SMART SNUBBER/DAMPER FOR FIVE FOLD INCREASE IN DAMPING OF BEARINGLESS MAIN ROTOR BLADES

Award Information
Agency:
Department of Defense
Branch
Army
Amount:
$120,000.00
Award Year:
2004
Program:
SBIR
Phase:
Phase I
Contract:
W911W6-04-C-0028
Agency Tracking Number:
A032-4018
Solicitation Year:
2003
Solicitation Topic Code:
A03-073
Solicitation Number:
2003.2
Small Business Information
MATERIALS TECHNOLOGIES CORP.
57 MARYANNE DRIVE, MONROE, CT, 06468
Hubzone Owned:
N
Socially and Economically Disadvantaged:
Y
Woman Owned:
N
Duns:
180516577
Principal Investigator:
Yogesh Mehrotra
Vice-President
(203) 874-3100
ymehrotra@aboutmtc.com
Business Contact:
Patrice Green
President
(203) 261-5200
pgreen@aboutmtc.com
Research Institution:
n/a
Abstract
Snubber/damper damping performance is severely limited by component size and load constraints yielding insufficient RLM damping. Solutions using existing technology lead to excessive snubber damper size and weight to accommodate all operating conditions. Also, current snubber/damper designs are not sufficiently reliable and have limited life. High damping is required for stabilizing ground and air-resonance (rotating frequency of interest typically 0.3-0.7P). However, simply increasing the damping of snubber/dampers designs will also increases the 1P lead-lag associated loads and reduce related component lives One solution to the above problem would be to design a ¡smart¡" snubber-damper that takes advantage of the superimposed 1P motions by producing damping forces that oppose ƒçlag motions but produce zero or low force when the net damper loads are not favorable for suppressing ƒçlag motions. This is not possible using conventional passive dampers because passive elements like relief valves, orifices, produce forces that oppose the net velocity even if the resulting force excites the regressive lag mode! The new active concept arises from the recognition that the net damper force, i.e. from the combined ƒçlag and 1P motions, often produces forces that can be advantageously used to suppress ƒçlag response, thus converting a chronic difficulty in damper technology, unwanted 1P motions, into a benefit. The proposed concept relies upon two actions: 1) Minimizing the net damper force when it is in the same direction as the ƒçlag velocity. This avoids adding energy to the ƒçlag mode. This would be done by selectively opening a controlled valve to equalize the pressure in the damper chambers thus not allowing pressures to build. 2) Maximizing the net damper force when it opposes the ƒçlag velocity. This would extract energy from the ƒçlag mode. This would be done by selectively closing a controlled valve to maximize the damper load.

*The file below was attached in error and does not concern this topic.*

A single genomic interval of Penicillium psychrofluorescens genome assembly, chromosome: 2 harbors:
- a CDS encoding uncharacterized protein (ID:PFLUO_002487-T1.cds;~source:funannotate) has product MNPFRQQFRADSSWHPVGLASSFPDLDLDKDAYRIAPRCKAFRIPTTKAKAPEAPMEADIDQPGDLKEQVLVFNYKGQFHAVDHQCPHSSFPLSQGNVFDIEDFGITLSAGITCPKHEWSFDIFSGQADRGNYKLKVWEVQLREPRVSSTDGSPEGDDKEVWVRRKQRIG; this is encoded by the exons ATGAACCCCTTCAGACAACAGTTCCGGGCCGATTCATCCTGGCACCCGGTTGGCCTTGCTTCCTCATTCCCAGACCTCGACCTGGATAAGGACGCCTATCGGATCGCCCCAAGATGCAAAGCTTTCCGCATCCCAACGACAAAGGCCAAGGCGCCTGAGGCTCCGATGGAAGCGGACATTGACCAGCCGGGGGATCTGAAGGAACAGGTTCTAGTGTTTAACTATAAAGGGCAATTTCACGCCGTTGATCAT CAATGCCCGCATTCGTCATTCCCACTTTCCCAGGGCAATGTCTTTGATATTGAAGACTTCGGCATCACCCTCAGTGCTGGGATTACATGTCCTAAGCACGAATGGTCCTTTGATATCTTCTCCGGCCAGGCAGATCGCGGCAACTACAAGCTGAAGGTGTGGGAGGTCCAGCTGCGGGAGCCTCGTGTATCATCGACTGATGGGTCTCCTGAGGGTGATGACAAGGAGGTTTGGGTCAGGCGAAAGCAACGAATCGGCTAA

* information listed above is at the time of submission.

Agency Micro-sites

US Flag An Official Website of the United States Government